Delta wants to be the first operator of Boeing 797


Atlanta - Boeing warms up for a new aircraft program, and Delta wants to be in the front row when the manufacturer takes orders for its "New Midmarket Airplane" 797.

I hope we will be one of the first customers of this program. We will play an active role in the midmarket plane,
said Delta boss Ed Bastian.

The idea of ​​a high-tech successor of the 757 already caught the attention of several airlines. United also announced interest in the NMA program like Delta.

Boeing aims to fill the gap between the 737 MAX 10 and the 787-8 with a model that can fly 5,000 miles as a 225-seater and 4,000 miles as a 275-seater. The manufacturer claims to have interviewed more than 50 potential customers about the concept.

Boeing sees the strengths of the 797 on previously unattended lines such as Delhi - Jakarta or Brisbane - Shanghai.

Seattle has been warming up for a formal program launch since the end of 2017, bringing 777X chief designer Terry Beezhold to the project office. The head of the department is the former boss of the 787 program Mark Jenks.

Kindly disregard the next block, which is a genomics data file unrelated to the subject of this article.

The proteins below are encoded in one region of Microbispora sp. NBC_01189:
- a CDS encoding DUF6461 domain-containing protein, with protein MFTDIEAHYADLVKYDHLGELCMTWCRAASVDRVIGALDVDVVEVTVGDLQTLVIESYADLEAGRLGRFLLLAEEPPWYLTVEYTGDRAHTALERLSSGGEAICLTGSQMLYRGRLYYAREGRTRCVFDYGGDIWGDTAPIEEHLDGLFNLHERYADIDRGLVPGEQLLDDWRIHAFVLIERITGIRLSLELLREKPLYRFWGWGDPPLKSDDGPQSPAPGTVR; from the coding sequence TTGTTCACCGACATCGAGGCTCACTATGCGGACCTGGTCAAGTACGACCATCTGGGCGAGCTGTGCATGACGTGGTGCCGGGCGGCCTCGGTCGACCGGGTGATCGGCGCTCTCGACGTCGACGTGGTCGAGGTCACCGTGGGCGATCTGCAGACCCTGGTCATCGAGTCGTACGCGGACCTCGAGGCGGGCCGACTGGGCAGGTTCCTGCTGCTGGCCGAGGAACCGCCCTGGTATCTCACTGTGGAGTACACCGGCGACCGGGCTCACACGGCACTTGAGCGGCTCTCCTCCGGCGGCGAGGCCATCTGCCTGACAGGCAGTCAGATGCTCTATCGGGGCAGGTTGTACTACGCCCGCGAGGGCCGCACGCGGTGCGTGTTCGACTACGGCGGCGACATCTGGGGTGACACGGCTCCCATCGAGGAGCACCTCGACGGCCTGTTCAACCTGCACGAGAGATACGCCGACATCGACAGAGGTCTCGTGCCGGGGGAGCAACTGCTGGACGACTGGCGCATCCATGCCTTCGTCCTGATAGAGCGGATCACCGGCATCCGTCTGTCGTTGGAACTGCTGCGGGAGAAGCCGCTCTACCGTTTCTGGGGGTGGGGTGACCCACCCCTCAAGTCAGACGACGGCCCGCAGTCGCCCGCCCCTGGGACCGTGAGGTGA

Since Boeing discontinued production of the 757 thirteen years ago, the segment has been a blind spot in manufacturers' product strategy. Boeing trusts that the 797, in the long run, to receive 4,000 orders. Analysts estimate the development costs of 797 to 15 billion US dollars and expect the aircraft to be in service by 2025.

Airbus relies on A321LR

Delta ordered up to 200 Airbus A321neo in December, which will replace some Boeing 757, McDonnell Douglas MD-90 and older A320s. Boeing's 737 MAX 10 lost against A320. But, Delta relies on Boeing as well as Airbus. If they depend on one manufacturer, they lose their bargaining power in negotiations, according to industry analysts.

Airbus wants to position the A321LR, which has just started flight tests, as an opponent of the 797.